Computer-Based Crimes (Cyber-crime)
As technology in this day of age becomes more advance this opens up a new kind of criminal activity that has not been seen before and gives those criminal masterminds new ways to harm others. Computer-based crimes or cyber-crime has been increasing since the “internet” has gone “public” due to the abilities to perform illegal crimes, e.g. social engineering, phishing, indemnity theft, and unwanted software in a form of a virus or malware. Most devices that have a CPU can either be connected to the global information grid or remotely controlled by another device. Not only is devices becoming more connected but a lot of our daily activities can be done via internet, e.g. playing with friends, shopping, and school (Editor, 2013). With that how much of our actually lives are on the internet? How much information can be told by what we look at or do?
Cyber-crimes in essence comes down to what is ethical right or wrong. All humans innately have a duty to do what is right t and committing a crime either digitally or physical is clearly wrong. It is a basic duty that we treat others how we would want to be treated, no one wants someone to bully them physically or digitally, no one wants to get robbed digitally or physically, and no one wants someone to impersonate them either in person or digitally. But the ones that are committing these acts aren’t thinking about ethics or the harm that would be done to the other person, they are thinking about themselves. These crimes will never stop but they could be prevented to a degree top ensure that a criminal would think twice before attempting it.
STEP 1 – GET THE FACTS
The first step in the Reynold’s Seven-Step Ethical Decision-Making Approach would be is to gather the facts. “The National Nuclear Security Administration, an arm of the Energy Department records 10 million attempted hacks a day.” (9 Cyber Security Facts That Will Surprise You, 2013) As all things in life there are many risks when using the internet at home, school, or at work and the seriousness of the risk varies but all comes with an outcome that is mostly unpleasant to the recipient of the crime. Cyber-crimes could affect you be denying you service to the internet, by losing your identity due to a phishing attempt, or lose money because of a data breach at a local store that was hacked. The cost of cybercrime is worth around $400 billion USD annually. (Ellyatt, 2013)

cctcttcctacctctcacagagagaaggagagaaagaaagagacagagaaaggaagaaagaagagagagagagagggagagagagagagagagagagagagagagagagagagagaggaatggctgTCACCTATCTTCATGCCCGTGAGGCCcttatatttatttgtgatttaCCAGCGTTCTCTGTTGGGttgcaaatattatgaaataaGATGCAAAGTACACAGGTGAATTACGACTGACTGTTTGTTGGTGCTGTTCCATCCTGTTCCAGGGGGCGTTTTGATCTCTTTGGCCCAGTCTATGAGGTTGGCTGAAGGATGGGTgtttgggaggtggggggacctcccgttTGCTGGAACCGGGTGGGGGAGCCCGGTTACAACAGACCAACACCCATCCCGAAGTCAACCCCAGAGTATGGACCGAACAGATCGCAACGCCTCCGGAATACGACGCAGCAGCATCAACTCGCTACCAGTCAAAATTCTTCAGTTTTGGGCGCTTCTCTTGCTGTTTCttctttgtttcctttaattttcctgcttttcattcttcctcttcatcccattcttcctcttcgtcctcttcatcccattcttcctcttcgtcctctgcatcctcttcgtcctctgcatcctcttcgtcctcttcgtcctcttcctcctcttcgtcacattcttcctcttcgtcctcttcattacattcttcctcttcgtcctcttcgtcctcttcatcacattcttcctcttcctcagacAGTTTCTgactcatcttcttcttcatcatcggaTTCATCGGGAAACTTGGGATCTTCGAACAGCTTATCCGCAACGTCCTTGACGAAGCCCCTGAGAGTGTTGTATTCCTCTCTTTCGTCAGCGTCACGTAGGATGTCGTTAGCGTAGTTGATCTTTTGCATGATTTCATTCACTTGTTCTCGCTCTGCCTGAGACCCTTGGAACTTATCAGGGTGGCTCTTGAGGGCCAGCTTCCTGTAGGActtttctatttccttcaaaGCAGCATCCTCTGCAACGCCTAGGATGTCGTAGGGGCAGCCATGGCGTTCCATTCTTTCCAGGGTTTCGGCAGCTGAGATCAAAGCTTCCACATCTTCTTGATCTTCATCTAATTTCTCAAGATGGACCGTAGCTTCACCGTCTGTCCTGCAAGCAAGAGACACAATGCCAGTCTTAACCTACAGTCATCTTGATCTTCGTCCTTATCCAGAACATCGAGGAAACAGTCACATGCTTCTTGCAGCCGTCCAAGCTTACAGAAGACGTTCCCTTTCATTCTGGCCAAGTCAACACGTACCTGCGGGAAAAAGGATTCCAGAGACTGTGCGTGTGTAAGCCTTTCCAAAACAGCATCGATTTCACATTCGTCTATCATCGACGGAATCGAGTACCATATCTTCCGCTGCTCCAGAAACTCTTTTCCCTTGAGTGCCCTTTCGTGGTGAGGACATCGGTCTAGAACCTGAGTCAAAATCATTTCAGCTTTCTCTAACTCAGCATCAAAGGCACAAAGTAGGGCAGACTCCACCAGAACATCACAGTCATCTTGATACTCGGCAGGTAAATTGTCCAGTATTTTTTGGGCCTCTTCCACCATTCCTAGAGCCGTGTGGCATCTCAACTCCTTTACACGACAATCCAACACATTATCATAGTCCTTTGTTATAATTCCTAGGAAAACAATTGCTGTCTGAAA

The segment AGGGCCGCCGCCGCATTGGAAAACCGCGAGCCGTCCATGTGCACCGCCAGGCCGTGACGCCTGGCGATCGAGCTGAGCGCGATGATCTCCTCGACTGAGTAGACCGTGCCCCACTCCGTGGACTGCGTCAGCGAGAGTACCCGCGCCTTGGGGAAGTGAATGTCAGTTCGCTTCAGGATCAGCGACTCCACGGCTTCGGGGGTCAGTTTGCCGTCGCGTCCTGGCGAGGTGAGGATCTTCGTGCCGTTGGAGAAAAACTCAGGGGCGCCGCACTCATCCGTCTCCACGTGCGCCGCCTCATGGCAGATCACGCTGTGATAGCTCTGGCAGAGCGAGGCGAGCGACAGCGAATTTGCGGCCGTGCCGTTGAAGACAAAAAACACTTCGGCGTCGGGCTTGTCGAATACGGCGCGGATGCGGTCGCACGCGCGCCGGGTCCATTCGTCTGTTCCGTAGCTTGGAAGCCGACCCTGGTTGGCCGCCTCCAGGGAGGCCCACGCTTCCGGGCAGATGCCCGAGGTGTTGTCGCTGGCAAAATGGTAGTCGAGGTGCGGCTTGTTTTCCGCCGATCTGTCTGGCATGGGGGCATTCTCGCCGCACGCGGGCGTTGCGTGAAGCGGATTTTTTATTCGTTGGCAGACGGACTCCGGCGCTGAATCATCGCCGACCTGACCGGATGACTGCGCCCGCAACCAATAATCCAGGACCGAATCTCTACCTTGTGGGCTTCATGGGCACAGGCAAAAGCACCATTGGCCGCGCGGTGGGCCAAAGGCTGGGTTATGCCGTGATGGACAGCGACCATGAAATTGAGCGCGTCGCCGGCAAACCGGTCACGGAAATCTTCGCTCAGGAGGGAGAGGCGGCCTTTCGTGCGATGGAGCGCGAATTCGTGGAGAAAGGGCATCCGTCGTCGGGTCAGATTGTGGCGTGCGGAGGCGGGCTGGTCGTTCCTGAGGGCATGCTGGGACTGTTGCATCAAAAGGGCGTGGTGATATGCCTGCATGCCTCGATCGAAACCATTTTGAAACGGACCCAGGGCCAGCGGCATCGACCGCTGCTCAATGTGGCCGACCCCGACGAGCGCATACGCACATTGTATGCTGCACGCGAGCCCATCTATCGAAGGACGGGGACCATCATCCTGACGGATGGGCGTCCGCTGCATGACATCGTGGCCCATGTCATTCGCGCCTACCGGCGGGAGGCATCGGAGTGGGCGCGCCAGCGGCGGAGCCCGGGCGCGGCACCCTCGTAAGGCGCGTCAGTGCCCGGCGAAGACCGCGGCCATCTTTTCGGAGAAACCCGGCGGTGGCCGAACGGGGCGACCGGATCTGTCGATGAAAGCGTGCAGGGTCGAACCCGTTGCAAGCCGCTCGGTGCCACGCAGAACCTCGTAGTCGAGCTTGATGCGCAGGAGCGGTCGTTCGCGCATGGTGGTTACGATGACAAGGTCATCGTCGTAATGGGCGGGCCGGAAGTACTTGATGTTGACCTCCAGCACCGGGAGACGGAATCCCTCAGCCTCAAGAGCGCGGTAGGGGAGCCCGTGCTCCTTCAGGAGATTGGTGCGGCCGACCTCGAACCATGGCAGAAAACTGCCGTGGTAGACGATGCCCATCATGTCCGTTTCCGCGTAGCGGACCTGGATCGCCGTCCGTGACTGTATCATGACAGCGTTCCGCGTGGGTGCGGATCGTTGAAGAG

Step 2 – IDENTIFY THE STAKEHOLDERS
The second step in the Reynold’s approach would be to identify who would be impacted by the situation. As long as a person has a device that has accessed to the internet is safe to say they could be affected by cyber-crime. The effects of cyber-crime is worldwide there is no demographic that eliminates anyone.
STEP 3 – CONSIDER THE CONSEQUENCES
The third step in Reynold’s approach is to look at the benefits or hard that could come from a decision to implement a solution. The best and probably only solution to consider in prevention would to inform the people, educate them on the ways to secure their information as well as their devices as best they could. They might not be able to stop 100% of the cyber-crimes that could be affecting them but a deterrence is enough to stop some criminals from continuing their activities. Informing people has always been the best approach in handling a situation since that one extra step that one was never done could be the deciding factor if a criminal thinks you are a worthy target or not.
STEP 4 – EVALUATE VARIOUS GUIDELINES, POLICIES, AND PRINCPLES
For the fourth step in Reynold’s approach one h as to look at any applicable laws, existing policies, or ethical codes. There are many unwritten rules that are common sense that is even taught at school, e.g. Keep your personal information personal, never share passwords, and use antivirus and antispyware programs. These rules are so…